What Is a "Nasty Nelson"? | Pickler Pickleball

What Is a "Nasty Nelson"?

Have you heard of the phrase "Nasty Nelson" on the pickleball courts? If not, a "Nasty Nelson" is certainly a shot to learn about. Although, be warned, that a Nasty Nelson can spark some controversy on the pickleball courts.

A Nasty Nelson is a shot on the pickleball courts where the server serves the pickleball to intentionally hit the opposing player nearest to the pickleball net (in other words, the opposing player that is not receiving the serve). If the served pickleball strikes the opposing player before it bounces, then the receiving team commits a fault, and the serving team wins the point. A Nasty Nelson is easiest to successfully execute if the opposing player nearest the pickleball net is close to the centerline of the pickleball court and/or not paying attention to the server.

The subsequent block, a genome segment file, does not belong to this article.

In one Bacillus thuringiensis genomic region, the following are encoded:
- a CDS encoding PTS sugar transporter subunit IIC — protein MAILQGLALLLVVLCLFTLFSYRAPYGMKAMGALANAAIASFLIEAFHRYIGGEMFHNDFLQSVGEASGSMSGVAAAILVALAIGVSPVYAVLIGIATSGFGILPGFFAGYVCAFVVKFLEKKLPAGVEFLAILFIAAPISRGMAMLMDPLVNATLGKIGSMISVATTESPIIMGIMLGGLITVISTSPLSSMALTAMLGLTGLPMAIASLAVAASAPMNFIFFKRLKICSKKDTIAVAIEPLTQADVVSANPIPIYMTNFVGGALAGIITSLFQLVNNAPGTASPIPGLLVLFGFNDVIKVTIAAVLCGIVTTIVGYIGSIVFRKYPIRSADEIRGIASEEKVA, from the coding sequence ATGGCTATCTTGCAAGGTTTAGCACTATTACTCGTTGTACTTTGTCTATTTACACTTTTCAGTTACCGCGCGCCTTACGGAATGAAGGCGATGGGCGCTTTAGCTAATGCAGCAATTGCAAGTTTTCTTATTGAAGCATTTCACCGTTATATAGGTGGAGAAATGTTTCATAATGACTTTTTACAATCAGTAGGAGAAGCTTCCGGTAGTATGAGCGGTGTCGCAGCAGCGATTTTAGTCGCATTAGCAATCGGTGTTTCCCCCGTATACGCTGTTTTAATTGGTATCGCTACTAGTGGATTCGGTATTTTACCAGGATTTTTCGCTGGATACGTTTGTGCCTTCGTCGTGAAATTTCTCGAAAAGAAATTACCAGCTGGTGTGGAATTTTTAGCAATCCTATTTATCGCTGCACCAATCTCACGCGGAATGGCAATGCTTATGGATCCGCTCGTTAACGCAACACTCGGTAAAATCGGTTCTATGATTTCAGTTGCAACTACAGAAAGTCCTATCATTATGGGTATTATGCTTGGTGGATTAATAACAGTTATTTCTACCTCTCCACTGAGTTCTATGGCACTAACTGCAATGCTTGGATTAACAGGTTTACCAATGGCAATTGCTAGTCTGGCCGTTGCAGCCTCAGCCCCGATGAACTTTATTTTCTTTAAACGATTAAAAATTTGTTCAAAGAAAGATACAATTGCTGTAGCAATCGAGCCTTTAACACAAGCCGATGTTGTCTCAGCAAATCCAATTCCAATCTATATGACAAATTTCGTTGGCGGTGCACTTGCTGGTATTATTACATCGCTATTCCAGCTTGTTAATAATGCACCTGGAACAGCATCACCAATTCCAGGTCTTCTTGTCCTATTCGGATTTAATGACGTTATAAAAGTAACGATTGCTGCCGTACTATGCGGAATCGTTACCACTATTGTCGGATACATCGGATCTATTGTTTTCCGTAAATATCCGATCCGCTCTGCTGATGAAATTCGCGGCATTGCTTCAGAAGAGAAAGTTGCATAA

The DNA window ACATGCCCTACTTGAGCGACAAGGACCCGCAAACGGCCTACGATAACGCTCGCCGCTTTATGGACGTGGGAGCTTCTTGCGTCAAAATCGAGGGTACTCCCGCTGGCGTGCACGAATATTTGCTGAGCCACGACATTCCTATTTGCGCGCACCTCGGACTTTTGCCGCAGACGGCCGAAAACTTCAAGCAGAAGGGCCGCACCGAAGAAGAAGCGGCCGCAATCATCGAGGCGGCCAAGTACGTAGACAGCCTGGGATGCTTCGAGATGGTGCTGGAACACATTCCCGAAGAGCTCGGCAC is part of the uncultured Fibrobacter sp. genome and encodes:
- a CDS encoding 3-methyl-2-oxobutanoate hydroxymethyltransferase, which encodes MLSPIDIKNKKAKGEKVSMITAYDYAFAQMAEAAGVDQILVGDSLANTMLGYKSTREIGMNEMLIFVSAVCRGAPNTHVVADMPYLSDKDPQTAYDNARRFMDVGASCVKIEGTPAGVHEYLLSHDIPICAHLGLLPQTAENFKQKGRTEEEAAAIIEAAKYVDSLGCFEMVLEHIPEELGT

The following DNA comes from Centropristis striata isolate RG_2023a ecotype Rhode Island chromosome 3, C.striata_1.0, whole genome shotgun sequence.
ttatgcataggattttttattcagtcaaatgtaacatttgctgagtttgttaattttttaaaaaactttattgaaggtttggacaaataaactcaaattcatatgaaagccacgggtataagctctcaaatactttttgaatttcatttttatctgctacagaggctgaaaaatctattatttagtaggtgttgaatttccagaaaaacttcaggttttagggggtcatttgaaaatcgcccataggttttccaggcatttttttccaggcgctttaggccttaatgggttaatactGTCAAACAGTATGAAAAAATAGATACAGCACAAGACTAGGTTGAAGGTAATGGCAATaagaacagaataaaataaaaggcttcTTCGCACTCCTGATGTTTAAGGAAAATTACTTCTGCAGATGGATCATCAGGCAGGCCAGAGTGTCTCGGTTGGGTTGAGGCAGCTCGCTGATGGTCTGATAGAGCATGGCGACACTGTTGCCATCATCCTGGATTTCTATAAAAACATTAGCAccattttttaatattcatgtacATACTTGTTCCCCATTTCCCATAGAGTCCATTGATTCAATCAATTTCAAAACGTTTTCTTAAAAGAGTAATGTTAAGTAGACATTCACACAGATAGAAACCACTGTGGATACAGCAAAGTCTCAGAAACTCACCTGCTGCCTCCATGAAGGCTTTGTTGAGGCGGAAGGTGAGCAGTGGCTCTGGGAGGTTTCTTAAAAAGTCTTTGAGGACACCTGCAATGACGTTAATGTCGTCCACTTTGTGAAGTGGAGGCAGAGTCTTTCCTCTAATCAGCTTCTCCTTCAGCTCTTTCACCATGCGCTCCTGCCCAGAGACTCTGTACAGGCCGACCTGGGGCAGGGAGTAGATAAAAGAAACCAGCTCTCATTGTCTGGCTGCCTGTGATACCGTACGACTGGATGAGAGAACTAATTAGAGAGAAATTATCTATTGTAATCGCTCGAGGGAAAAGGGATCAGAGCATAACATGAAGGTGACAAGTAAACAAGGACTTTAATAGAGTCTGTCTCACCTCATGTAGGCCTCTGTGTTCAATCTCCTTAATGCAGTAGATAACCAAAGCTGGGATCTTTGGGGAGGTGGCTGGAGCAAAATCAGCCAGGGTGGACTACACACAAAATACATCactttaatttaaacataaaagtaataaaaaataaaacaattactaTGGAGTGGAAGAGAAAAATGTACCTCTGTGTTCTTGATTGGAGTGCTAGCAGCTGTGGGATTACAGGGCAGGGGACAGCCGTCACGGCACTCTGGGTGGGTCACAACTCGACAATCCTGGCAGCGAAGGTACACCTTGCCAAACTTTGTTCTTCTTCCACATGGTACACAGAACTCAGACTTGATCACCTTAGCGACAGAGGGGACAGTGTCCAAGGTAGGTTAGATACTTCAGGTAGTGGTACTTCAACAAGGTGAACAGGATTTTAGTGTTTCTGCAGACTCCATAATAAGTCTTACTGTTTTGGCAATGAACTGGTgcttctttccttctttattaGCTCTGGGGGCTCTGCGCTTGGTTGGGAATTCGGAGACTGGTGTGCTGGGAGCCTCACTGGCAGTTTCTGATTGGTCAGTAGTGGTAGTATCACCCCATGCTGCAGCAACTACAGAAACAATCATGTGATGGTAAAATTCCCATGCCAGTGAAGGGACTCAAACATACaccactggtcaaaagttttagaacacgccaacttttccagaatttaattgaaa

This shot - Nasty Nelson - is named after Tim “The Puppet Master” Nelson. Tim Nelson is a top pickleball player that is known for his controversial style of play, which includes Nasty Nelsons (of course) and a puppeteer hand motion to celebrate getting the better of his opponents on any given shot.

To avoid being the victim of a Nasty Nelson, always pay attention and be ready as the receiving team player closest to the pickleball net. If you happen to be caught off guard one day, shake it off - it happens to the best of us.

Have you ever hit a Nasty Nelson to win a point? Or, been the victim of a Nasty Nelson? Share with us in the comments below!

Also, to learn more on pickleball serving rules, check out Pickler's blog - Pickleball Serving Rules - Master the Start of Every Pickleball Rally!

Updated as of January 18, 2021